By Harini Amarasuriya –
Recently there has been a spurt of interest in defining what January 8 2015 truly meant for Sri Lanka. This discussion has emerged in a context where the government is being accused of betraying the mandate on which they were elected. This is supposed to be the ‘yahapalana’ government (a loose translation of the term ‘good governance’) but the question today for many people is ‘whither yahapalana?’
What exactly is the mandate of ‘yahapalana’? What brought that citizens’ movement together to deliver the election result of January 8th? The messiness of the broad alliance that forms this government as well as of its supporters makes this a difficult question to answer.
When considering the issues that the campaign mobilised around, it is hard to find a clear connection between them. Various groups mobilised around different issues: corruption, deterioration of democracy, abuse of power, the emergence of a particularly virulent form of Sinhala Buddhist nationalism, economic woes etc. The term ‘yahapalana’ was vague enough to accommodate all of these concerns. The issues were serious enough for individuals and groups to unite briefly, putting aside their differences. Despite the incoherencies of the yahapalana campaign and the might of the Rajapaksa regime that it was up against, yahapalana triumphed.
To understand the triumph of yahapalana, it might be useful to also consider it in the broader context of what is going on in the rest of the world. Who would have imagine Donald Trump as the Republican Presidential nominee? Not even the most optimistic of us could have predicted how close Bernie Sanders came to clinching the Democratic nomination. A few years, ago, none of us had heard of Jeremy Corbyn. In Spain, the radical left party Podemos is tipped to emerge second in the upcoming elections in Spain and to be a major player in forming a coalition partner in forming a new government. In Greece, Syriza came into power defeating established parties from both the left and the right. All this reflects a sense of frustration with the existing system, with establishment politics, with political parties and governments who are out of touch with people. This is the mood around the world – the disenfranchised, the marginalised, the excluded are speaking out and are searching for alternatives.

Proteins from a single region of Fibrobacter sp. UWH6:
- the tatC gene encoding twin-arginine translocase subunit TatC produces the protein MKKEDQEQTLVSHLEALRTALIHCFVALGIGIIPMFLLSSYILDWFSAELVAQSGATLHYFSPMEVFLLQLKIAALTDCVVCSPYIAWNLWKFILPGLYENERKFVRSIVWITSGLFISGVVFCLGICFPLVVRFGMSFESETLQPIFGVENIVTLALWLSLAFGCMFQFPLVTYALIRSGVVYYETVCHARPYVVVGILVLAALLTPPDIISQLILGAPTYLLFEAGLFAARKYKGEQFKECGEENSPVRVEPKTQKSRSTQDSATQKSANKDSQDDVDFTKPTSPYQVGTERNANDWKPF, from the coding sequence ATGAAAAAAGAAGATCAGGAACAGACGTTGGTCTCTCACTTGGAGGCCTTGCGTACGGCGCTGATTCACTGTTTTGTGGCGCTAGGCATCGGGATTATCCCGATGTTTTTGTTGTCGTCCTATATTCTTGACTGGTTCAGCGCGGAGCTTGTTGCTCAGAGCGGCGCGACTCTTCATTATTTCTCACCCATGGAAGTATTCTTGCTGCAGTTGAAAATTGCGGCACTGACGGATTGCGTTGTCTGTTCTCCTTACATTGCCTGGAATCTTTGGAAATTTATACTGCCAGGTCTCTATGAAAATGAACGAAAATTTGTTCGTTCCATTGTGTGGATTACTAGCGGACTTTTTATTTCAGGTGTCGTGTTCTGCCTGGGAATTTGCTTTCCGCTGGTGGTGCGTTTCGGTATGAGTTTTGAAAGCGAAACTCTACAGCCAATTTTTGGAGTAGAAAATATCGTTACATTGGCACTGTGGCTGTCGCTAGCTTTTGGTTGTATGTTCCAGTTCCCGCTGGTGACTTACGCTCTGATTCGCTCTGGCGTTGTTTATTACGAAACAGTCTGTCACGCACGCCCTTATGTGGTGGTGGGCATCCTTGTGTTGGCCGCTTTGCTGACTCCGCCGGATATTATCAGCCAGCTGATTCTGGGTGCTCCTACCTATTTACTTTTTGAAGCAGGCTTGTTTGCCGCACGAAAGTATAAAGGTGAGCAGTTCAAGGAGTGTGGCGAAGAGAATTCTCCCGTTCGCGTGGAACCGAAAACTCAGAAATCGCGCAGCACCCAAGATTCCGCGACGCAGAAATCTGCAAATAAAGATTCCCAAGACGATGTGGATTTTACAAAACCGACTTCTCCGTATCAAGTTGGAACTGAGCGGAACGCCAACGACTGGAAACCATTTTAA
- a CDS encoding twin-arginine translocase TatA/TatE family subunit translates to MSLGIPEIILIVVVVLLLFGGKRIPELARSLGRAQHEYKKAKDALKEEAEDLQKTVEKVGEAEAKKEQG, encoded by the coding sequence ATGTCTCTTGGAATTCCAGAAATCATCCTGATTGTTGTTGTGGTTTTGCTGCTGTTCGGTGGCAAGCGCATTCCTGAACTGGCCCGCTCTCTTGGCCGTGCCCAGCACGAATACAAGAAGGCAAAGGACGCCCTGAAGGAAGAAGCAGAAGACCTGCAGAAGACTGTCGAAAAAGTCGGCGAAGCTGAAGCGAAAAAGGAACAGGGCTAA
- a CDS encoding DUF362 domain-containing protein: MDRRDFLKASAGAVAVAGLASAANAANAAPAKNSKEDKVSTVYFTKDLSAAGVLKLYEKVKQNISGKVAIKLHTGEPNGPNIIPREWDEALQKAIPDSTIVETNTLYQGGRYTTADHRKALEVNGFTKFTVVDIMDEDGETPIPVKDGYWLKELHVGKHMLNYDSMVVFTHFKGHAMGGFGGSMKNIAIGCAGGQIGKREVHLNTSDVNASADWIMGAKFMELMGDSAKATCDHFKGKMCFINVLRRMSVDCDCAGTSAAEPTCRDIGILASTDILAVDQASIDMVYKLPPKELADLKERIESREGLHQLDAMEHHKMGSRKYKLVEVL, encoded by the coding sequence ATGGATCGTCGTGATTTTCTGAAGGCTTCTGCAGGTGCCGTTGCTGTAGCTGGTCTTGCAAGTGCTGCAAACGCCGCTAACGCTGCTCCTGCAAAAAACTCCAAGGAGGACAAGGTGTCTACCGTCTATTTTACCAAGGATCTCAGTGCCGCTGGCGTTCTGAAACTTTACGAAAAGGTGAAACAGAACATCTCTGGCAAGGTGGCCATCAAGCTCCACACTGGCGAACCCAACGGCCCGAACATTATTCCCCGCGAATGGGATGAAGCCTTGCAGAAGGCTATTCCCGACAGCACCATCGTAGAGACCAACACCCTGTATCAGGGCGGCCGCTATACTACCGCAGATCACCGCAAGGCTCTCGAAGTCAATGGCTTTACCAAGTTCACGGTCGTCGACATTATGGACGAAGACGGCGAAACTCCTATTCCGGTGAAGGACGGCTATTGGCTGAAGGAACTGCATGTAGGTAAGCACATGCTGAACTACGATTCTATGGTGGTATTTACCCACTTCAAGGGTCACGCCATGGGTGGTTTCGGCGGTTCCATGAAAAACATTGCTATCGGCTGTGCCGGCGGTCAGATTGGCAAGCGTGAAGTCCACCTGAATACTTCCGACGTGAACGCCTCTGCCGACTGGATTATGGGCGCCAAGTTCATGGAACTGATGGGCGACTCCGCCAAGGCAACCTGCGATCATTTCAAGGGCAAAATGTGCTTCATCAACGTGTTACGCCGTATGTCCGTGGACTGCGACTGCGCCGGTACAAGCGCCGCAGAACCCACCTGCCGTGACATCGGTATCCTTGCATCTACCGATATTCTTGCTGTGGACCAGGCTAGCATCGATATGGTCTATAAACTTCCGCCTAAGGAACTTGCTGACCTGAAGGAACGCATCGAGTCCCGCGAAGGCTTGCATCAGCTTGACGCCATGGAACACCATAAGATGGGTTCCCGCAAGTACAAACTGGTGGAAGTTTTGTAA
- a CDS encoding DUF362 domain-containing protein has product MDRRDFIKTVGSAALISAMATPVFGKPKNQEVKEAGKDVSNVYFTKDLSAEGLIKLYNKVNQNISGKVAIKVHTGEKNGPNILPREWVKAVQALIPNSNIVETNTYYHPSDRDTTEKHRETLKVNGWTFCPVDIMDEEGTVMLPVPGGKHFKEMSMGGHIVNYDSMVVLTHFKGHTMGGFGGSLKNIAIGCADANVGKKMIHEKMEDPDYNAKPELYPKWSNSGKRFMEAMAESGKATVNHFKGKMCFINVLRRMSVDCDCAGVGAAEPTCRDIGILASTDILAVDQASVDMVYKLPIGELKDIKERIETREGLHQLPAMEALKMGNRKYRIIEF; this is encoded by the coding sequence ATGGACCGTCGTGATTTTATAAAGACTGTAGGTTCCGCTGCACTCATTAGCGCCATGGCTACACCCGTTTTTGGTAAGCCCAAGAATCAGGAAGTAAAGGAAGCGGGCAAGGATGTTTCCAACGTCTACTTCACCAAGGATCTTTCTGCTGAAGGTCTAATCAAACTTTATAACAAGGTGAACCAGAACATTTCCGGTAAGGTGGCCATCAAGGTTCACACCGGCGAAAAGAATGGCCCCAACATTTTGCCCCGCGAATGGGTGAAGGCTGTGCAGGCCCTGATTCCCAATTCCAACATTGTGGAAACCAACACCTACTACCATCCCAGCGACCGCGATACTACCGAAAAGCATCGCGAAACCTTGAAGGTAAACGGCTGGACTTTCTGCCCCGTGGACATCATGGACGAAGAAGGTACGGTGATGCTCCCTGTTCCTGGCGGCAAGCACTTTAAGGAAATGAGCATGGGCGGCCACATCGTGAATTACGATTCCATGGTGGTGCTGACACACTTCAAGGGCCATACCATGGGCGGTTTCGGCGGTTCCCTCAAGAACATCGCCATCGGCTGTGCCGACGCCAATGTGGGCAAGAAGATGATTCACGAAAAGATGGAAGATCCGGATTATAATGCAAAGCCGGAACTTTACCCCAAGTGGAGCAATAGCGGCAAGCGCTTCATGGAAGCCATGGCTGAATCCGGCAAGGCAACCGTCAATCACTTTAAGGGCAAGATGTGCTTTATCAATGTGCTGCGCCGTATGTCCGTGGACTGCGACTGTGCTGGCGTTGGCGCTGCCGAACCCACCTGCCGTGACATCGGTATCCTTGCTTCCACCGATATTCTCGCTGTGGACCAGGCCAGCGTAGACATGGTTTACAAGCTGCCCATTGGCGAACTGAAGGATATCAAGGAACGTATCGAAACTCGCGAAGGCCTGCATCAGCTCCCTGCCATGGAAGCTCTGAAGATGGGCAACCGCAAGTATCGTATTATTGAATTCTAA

The mandate of January 8th has to be understood in this context – it was an expression of frustration with the system; a desire for change of the established way of doing things. It is for this reason that the energy for the January 8th campaign came not from established political parties or politicians but by a motley crew of civil society activists: artists, intellectuals, religious leaders; social activists. The inspirational figure was Reverend Maduluwawe Sobitha – a figure who had made it clear that he had no interest in any position in the government. It is good for both the President and the Prime Minister to remember this: January 8th did not happen because of them: it happened despite them. It is especially important for the Prime Minister to remember this: people did not think he could even be a figure head leader for the campaign – he was never seriously considered as the Common Candidate. Political leaders were simply the vehicles through which people worked out a change that they wanted. People were not inspired by their political leaders – they were simply a necessary evil to be used to bring about change.
The fact that the government seems to be forgetting this is rapidly increasing the sense of disillusionment with yahapalana. Recent events like luxury cars for Ministers; the deeply problematic appointment of the Central Bank Governor; the housing scheme in the North; the arrogant pronouncements and blatant abuse of power by various members of the government are proof of how readily politicians have forgotten the message of January 8th. Those in power believe that deals and manipulations are the means by which to govern. The most important message of January 8th, that people are sick of being manipulated and lied to by their elected leaders, has been forgotten.